Reporting from Washington — Three people were arrested Thursday morning as FBI agents began executing search warrants at several spots in the Northeast as part of a widening investigation into the financial support for the failed Times Square bombing, federal law enforcement officials said.
Those taken into federal custody were being held on alleged immigration violations, and authorities cautioned that the FBI raids were not prompted by a new terrorist threat or plot. Rather, a government source said, investigators were following up on leads regarding how the suspected would-be bomber, 30-year-old Faisal Shahzad, obtained the cash to purchase a $1,300 Nissan Pathfinder and to build a bomb using fertilizer and a propane tank.
"These searches are the product of evidence that has been gathered in the investigation subsequent to the attempted Times Square bombing," Atty. Gen. Eric H. Holder Jr. said in testimony on Capitol Hill as the raids were underway. "This is an ongoing investigation and we are actively pursuing all those who were involved."
Among the sites searched were a home in Watertown, Mass., and a gas station in Brookline, both suburbs of Boston. Agents also were searching a print shop in New Jersey, and homes in Long Island, N.Y., and in Maine.
Officials did not identify those arrested or explain their alleged connection to Shahzad, although one law enforcement official familiar with the arrests indicated that there was a tie to the Pakistani American arrested in the May 1 bombing attempt.
"These people were certainly targets of the warrants," he said. "They weren't collateral arrests."
Officials said the three people being detained included two Pakistani immigrants arrested in the Boston area, and a third arrested in Maine.
Ashim Chakraborty, an immigrant from Bangladesh, said in a telephone interview that FBI agents knocked on his door in Centereach, N.Y., at 7:30 a.m. and asked about a tenant in a basement apartment. The tenant was not home, but Chakraborty allowed the agents to search the apartment where the tenant has stayed with his U.S.-born wife and their young daughter for the last year and a half. He said the tenant was employed at a home improvement store.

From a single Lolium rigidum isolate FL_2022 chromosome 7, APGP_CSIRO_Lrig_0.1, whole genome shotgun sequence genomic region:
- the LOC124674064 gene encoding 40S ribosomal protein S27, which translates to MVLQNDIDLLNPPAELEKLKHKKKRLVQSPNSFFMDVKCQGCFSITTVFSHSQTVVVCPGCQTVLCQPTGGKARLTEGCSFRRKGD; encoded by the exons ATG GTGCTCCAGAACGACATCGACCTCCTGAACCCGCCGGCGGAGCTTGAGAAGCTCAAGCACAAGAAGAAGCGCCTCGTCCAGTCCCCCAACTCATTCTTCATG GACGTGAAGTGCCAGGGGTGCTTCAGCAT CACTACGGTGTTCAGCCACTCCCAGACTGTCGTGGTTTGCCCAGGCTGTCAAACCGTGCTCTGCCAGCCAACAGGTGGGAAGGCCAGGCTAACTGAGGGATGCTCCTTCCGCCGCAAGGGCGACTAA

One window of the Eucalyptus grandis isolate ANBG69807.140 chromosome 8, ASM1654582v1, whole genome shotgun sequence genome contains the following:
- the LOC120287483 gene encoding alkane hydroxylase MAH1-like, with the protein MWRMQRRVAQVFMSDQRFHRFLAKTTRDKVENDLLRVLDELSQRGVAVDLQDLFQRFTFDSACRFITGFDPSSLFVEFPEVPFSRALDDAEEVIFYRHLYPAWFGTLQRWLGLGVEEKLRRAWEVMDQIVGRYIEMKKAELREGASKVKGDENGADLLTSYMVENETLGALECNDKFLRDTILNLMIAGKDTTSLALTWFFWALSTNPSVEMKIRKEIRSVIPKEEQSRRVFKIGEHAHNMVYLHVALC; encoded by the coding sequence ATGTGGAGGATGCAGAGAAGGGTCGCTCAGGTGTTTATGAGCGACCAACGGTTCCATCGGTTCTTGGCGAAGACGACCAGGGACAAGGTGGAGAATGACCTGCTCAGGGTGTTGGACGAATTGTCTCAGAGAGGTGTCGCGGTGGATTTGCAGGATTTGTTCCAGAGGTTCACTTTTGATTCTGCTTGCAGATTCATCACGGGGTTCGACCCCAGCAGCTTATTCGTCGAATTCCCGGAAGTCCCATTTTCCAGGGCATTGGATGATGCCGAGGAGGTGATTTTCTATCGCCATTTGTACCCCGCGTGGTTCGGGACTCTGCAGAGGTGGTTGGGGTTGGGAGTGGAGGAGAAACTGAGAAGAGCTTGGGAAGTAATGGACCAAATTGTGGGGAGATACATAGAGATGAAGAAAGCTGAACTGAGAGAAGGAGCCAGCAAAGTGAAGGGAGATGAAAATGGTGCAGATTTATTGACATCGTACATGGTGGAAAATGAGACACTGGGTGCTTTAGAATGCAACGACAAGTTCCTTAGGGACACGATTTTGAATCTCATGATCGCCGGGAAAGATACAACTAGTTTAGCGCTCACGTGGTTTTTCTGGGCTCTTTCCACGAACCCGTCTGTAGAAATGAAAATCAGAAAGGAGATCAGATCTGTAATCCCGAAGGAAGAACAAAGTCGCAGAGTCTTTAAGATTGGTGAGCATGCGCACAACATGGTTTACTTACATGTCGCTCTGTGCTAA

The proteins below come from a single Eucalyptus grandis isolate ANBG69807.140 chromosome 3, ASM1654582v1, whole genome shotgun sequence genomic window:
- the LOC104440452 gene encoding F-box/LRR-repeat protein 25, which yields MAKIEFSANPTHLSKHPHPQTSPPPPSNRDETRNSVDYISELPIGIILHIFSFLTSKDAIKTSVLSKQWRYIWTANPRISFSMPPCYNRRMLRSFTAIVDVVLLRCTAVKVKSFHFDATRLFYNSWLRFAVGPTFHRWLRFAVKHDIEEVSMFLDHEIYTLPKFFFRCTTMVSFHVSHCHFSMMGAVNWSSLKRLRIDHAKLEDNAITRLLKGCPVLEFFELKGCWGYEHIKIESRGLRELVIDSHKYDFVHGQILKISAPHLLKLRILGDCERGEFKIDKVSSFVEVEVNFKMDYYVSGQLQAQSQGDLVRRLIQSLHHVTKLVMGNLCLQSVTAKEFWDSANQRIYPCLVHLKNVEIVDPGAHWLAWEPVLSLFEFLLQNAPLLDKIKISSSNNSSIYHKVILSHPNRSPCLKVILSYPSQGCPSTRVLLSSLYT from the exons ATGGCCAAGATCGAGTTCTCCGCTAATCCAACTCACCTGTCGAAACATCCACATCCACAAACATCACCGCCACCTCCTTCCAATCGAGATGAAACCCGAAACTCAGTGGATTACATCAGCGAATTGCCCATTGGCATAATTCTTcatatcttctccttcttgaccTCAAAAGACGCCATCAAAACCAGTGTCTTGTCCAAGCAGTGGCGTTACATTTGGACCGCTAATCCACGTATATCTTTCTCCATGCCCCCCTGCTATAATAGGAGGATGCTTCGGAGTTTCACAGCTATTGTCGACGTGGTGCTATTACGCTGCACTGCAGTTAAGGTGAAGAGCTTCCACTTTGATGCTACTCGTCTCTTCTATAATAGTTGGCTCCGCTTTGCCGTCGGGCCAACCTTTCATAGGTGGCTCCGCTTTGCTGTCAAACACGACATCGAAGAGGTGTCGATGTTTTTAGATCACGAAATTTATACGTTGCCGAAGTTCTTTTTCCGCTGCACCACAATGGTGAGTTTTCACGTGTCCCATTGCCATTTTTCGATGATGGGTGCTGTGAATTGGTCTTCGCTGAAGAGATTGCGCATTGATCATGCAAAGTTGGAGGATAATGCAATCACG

"He's a hard worker and has an income and … has stayed married and made his rent. So I know he's a good guy," Chakraborty said. "But if he's going to fit into the Times Square bombing, I don't know. If he's involved, he deserves punishment."
Holder, testifying before the House Judiciary Committee, said Shahzad had been cooperative since he was taken off a flight from New York's John F. Kennedy International Airport and charged with attempting to detonate the bomb inside the SUV.
"When questioned by federal agents, he provided useful information to us," Holder said. "We are continuing to pursue leads and gather intelligence relating to this attempted terrorist attack. We will continue to use all available tools whenever possible against suspected terrorists."
The attorney general also said that Department of Justice officials were studying the possibility of revoking Shahzad's citizenship, obtained last year through naturalization after his marriage to a U.S. citizen.
Holder added that investigators also were trying to determine Shahzad's motive. "We are in the process now of talking to Mr. Shahzad to try to understand what it is that drove him to take the actions he took. There are a variety of reasons why people do these things. Some of them are potentially religious."
Pressed on whether a radical militant leader such as Anwar Awlaki, a U.S. citizen who has been tied to other terrorist plots against the United States, might also be behind the Times Square attempt, Holder said, "I certainly think that it's possible that people who espouse a radical version of Islam have had an ability to have an impact on people like Mr. Shahzad."
Holder praised the work of federal agents and the New York police in capturing Shahzad two days after the attempted bombing, just as he was about to leave the country. But several committee members suggested it was mostly luck and Shahzad's carelessness.
"This attack was stymied by his ineptness and alert pedestrians," said Rep. Lamar Smith of Texas, the top Republican on the panel. "Our national security policy should consist of more than just dumb bombers and smart citizens, because sooner or later, a terrorist is going to build a bomb that works."
Ken Dilanian in the Washington bureau contributed to this report.